I'm not much of a coffee drinker...
I will take a bite of that bicep for breakfast. :-)
A night in London’s most exclusive bordello. Agent of the Crown Sir Martin Powell would not normally indulge, but the end of his time spying against Napoleon deserves a victory celebration. Yet, such pleasure will not come cheap. The auburn-haired courtesan he calls “Kitten” is in truth Katherine, Lady Egerton, a dowager baroness and the daughter of an earl as elusive as she is alluring. She flees a fate worse than death. But Martin has known darkness, too, and he alone can touch her heart--as she has touched his. To the English Midlands they will steal, into the rising winds of revolution.
Work under him, indeed. Typical bossy man. She’d help, but on her terms. After all, helping this annoying man would make Rhiannon safer. Her gaze slid to his muscled thighs under his black slacks, and her fingers started itching. The dark blue dress shirt only accented his dark features. He was one fine specimen, no matter how annoying. She glanced out the side window as his car sped along the Parisian streets. Hadn’t she promised herself she’d temper her attitude toward him? She exhaled a long, slow breath and forced herself to unwind.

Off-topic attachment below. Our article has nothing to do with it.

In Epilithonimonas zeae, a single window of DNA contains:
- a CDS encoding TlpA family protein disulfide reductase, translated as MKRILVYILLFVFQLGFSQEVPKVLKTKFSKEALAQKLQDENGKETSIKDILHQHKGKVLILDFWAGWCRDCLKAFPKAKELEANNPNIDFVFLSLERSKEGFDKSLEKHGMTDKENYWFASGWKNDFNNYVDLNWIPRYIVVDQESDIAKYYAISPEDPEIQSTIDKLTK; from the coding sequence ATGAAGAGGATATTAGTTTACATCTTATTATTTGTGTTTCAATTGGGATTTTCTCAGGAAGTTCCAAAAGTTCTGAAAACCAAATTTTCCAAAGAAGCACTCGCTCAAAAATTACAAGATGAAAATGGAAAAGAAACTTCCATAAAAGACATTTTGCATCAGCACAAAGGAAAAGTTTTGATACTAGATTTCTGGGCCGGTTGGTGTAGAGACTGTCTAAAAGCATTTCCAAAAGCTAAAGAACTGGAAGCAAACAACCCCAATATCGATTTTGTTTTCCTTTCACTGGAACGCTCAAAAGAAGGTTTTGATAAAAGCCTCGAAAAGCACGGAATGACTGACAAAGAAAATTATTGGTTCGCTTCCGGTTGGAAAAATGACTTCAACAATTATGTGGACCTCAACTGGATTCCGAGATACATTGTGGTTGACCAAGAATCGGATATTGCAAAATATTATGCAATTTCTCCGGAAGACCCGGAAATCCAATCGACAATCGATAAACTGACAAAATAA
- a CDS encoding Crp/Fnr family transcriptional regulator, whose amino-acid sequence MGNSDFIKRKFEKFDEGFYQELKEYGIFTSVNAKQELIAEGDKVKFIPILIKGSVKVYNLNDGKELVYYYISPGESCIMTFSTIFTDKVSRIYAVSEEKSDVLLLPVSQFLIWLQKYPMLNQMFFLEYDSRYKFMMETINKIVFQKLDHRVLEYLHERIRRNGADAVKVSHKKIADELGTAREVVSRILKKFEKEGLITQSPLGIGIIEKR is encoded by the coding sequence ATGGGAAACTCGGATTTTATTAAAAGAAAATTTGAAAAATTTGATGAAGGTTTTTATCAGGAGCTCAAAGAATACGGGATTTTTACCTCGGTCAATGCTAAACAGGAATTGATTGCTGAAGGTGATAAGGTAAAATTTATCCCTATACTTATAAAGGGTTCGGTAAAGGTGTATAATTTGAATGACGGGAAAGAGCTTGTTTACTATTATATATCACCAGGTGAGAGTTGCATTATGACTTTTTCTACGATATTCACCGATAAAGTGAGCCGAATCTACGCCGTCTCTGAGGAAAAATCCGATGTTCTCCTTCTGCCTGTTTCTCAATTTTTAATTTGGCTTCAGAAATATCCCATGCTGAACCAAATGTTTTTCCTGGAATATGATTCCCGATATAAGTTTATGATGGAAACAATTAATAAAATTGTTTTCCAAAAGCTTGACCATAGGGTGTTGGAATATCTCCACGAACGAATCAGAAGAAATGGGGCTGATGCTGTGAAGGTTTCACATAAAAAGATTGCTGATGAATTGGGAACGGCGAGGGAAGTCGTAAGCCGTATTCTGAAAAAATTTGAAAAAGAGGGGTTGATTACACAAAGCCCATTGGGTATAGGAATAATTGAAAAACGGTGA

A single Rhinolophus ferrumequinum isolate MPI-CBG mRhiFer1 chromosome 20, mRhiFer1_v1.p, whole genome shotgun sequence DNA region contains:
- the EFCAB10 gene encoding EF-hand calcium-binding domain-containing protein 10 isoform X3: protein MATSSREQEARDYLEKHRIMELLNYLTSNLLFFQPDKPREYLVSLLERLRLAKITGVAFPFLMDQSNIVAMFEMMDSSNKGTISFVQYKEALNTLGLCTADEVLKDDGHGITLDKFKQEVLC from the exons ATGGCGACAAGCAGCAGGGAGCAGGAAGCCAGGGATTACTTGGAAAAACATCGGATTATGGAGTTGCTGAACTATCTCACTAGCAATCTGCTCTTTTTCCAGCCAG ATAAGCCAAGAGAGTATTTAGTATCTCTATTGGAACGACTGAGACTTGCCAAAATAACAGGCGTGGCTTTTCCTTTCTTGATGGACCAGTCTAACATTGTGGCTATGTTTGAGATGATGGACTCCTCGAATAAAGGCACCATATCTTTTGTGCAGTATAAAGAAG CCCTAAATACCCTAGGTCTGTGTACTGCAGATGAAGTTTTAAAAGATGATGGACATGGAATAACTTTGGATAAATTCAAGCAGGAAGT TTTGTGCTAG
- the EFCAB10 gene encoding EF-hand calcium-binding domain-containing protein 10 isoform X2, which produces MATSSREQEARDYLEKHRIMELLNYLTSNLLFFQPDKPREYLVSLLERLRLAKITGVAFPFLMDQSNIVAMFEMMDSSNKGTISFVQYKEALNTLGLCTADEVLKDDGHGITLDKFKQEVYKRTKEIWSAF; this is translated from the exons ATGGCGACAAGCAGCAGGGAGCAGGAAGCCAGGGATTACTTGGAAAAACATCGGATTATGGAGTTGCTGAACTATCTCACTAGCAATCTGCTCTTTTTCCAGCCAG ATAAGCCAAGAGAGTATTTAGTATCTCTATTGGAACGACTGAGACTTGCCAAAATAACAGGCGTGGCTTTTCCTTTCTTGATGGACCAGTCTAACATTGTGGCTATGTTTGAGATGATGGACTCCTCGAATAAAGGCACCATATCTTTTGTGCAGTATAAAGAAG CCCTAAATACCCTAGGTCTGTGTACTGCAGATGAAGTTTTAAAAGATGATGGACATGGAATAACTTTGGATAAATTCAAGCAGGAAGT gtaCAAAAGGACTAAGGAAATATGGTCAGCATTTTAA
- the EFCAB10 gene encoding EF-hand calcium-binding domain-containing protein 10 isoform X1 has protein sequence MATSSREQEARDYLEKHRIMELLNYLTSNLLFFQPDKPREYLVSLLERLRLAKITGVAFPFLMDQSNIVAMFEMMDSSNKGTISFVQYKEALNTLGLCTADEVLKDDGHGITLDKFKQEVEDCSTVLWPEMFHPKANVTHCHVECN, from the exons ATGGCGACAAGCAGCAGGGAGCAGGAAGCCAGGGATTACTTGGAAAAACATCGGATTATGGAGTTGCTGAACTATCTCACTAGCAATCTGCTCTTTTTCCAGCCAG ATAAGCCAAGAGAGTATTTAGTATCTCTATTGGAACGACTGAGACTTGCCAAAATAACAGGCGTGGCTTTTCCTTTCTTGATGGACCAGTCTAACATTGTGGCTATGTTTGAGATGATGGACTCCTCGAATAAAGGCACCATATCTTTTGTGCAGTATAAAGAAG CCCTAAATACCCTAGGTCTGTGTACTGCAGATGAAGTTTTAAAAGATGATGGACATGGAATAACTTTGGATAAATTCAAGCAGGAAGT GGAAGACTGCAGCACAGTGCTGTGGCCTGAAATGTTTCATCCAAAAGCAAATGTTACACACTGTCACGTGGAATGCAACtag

A month. Thirty days of working with Jean-Luc. How could she stand it? Would she be able to keep her hands to herself? Could she fight the attraction? If she focused solely on business, she might stand half a chance.
“I saw on the television that the explosion was at the Metro stop near the Arc de Triomphe. The newscaster said four people were killed and many more injured.”
Jean-Luc’s jaw clenched. He snapped off the radio. “Yes, the reports are correct. Henri is at headquarters fielding the media’s many questions. He’s good with public relations. André and Bernard are on their way to the scene. First responders, of course, were there within minutes.”
“What kind of bomb did they use? How did they get it on the Metro?” Although there were security cameras mounted everywhere, there were no bag checkers. People were free to carry on whatever they liked. During her previous trips, there were mothers with strollers, dragging carry-ons instead of diaper bags. Shoppers had bags. Most young adults used backpacks.
Jean-Luc changed lanes again and turned onto a bridge, or pont as the French called them. “I’ll have more accurate news on the type of incendiary device once we get there and I see things for myself. Niko and I were part of the investigation team in London after the Metro explosion in oh-eight.”
“Is that when you both worked for Interpol?”